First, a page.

While the precise language and terms of life insurance policies tend to vary, a death must be “accidental” to trigger benefits. The term “accidental” in an insurance context is much broader than the term’s use in ordinary conversation. The term typically includes deaths that are highly likely to occur as a result of an insured’s own intentional conduct, such as an accidental overdose from illegal drugs or alcohol impaired driving. In recent years, we have seen an enormous rise in the use of prescription medications that cause drowsiness, as well as impaired judgment, coordination, perception and other abilities relevant to avoiding injury in a motor vehicle crash or other type of accident. Given this trend, life insurance claims arising from prescription drug-related fatalities is expected to become a growing issue.
Although the way this issue is handled will vary depending on factors that include the language of the particular policy and state law, a federal court case from Arkansas, Nichols v. Unicare Life and Health Insurance Co., provides a somewhat representative approach.
In Nichols, Sean Nichols was the policy beneficiary of a Death and Dismemberment Insurance Plan (the “Plan”), which was issued to his wife as part of her employment benefits package. After his wife was discovered face down in bed and pronounced dead, an autopsy report found that the manner of death “could not be determined,” but the cause of death was mixed drug intoxication. The autopsy also did not reveal any alcohol in the wife’s system.
Documents related to the claim revealed that the wife was prescribed an array of medications during the last year of her life, including both painkiller and sleep aids. Emergency responders also uncovered a prescription bottle of hydrocodone on the nightstand with twelve pills missing, but it was unclear when the medication was prescribed.
The insurance company denied Nichols claim for proceeds under the life insurance policy based on the following grounds: (1) the death certificate indicated the cause of death “could not be determined,” and (2) the Plan excluded deaths caused by intoxication. Nichols responded by sending medical/prescription records and letters from friends and family highlighting his wife’s medical and social history. The insured’s mother indicated that the policyholder was happily married and looking forward to surgery for weight loss and to relieve pain from a back injury she received in a car accident. The letters also indicated that her medical problems and insomnia were related to the back injury. On whole, the information suggested someone who was generally embracing the future and not looking to end her life.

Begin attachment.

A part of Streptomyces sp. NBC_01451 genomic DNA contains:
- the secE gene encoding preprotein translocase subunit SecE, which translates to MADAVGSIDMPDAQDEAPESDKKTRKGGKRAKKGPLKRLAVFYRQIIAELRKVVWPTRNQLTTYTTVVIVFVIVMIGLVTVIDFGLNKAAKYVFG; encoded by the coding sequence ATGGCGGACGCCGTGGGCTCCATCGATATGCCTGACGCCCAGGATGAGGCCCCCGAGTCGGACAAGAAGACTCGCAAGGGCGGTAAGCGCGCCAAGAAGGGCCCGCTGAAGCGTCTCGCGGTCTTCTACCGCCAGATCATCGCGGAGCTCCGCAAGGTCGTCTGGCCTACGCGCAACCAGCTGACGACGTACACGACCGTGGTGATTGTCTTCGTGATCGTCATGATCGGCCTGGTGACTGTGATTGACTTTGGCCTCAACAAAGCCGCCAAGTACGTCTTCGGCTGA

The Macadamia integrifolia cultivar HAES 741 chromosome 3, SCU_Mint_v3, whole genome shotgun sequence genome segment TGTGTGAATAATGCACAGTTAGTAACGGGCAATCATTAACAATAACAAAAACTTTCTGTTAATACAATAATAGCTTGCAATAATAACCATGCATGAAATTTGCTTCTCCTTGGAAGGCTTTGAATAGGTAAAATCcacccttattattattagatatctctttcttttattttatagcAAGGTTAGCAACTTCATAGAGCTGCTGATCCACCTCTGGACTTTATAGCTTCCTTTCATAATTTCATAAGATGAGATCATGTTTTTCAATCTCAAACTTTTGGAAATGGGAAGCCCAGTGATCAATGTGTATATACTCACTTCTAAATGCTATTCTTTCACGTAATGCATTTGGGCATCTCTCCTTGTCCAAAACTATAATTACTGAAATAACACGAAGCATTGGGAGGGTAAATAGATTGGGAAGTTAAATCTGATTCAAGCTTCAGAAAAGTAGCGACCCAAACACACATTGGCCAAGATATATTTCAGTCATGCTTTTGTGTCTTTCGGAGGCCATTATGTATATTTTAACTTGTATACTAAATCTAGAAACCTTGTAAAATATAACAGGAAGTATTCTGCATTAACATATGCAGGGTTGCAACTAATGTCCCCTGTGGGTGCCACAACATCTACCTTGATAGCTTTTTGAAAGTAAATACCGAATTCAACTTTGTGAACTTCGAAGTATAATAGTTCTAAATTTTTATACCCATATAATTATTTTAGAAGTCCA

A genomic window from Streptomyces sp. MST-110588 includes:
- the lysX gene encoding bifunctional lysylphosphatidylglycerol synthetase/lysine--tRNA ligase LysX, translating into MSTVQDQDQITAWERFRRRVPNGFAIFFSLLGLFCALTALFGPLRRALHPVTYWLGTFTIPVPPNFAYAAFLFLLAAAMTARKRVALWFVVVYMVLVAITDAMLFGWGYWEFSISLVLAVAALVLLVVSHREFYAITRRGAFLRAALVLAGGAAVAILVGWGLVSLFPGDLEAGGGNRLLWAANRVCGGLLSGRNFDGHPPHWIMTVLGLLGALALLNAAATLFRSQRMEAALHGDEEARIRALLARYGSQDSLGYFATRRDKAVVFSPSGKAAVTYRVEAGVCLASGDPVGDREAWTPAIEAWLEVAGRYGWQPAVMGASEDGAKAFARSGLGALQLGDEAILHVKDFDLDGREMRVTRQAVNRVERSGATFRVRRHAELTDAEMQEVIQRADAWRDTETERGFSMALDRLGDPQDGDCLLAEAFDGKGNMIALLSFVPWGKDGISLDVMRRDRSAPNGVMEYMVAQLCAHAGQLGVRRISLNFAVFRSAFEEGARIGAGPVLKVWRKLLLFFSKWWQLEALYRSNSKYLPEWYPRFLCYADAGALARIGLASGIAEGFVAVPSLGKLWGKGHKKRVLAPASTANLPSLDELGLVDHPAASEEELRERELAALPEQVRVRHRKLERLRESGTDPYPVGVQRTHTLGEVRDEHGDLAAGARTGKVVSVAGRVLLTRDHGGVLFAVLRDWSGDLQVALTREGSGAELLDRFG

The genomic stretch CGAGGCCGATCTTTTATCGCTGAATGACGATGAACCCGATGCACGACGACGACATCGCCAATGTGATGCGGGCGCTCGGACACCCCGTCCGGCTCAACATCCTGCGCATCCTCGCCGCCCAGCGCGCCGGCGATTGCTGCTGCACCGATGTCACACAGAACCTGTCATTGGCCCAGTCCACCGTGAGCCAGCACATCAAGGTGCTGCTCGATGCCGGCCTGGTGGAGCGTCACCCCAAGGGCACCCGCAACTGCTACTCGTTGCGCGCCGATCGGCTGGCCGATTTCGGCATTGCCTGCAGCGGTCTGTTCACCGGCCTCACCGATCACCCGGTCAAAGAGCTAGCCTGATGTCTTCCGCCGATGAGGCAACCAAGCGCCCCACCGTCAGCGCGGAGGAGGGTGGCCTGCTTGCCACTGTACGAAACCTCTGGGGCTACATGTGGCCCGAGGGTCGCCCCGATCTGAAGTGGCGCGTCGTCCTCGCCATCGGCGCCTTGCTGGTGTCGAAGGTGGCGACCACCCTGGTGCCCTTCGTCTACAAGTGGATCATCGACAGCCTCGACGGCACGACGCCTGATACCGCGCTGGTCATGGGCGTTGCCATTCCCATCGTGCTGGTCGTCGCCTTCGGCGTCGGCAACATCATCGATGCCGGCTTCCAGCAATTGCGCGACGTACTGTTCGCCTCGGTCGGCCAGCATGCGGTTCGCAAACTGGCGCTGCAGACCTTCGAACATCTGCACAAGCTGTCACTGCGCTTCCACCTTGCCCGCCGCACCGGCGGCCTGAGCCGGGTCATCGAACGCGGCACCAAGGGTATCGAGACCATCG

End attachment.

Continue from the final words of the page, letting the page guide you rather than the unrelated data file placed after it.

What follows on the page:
The insurance company again refused the claim based on its assumption that the insured built up a tolerance to the drug combination and ingested more than the prescribed dose on the night of the crash. Based on this analysis, the insurance company claimed the policyholder would have viewed her death as highly likely to occur based on her conduct. The trial and appellate court noted that in reaching this conclusion, the insurance company conveniently ignored all of the “subjective” evidence provided by the policyholder’s family that she had no reasonable expectation or desire to end her own life. Both courts sided with the insured. The courts directed the insurer to pay the proceeds of the policy to the beneficiary because the death was the unexpected result of ingesting prescribed medications.
Insurance companies frequently use this type of selective mining of evidence and facts to support a denial of benefits. Life insurance companies also investigate drugs taken by a policyholder who dies in a motor vehicle accident to utilize the “intoxication exclusion,” or to argue a death was not accidental. An enormous segment of our population now takes prescription drugs. Ninety percent of people 65 and older currently take prescription drugs according to Science Daily. Further, prescription drugs are now the cause of more crash-related fatalities than alcohol or marijuana. Approximately 22 percent of drivers are taking “drug cocktails” with three or more drugs in their system, reports the Medicine Net website. Given the potential impairing effects of many prescription medications, the number of life insurance claims arising from car accidents caused by prescription drug impaired drivers could continue to rise.
The bottom line is that life insurance companies often try to deny claims arising out of fatal car accidents based on prescription medications taken by an insured. The approach taken by this court is not universal, so you should seek legal advice if a life insurance company is refusing to pay benefits under a policy based on medications taken by your deceased loved one.
You can reach Miami Insurance Claims Lawyer J.P. Gonzalez-Sirgo by dialing his direct number at (786) 272-5841, calling the main office at (305) 461-1095, or Toll Free at 1 (866) 71-CLAIM or email Attorney Gonzalez-Sirgo directly at [email protected].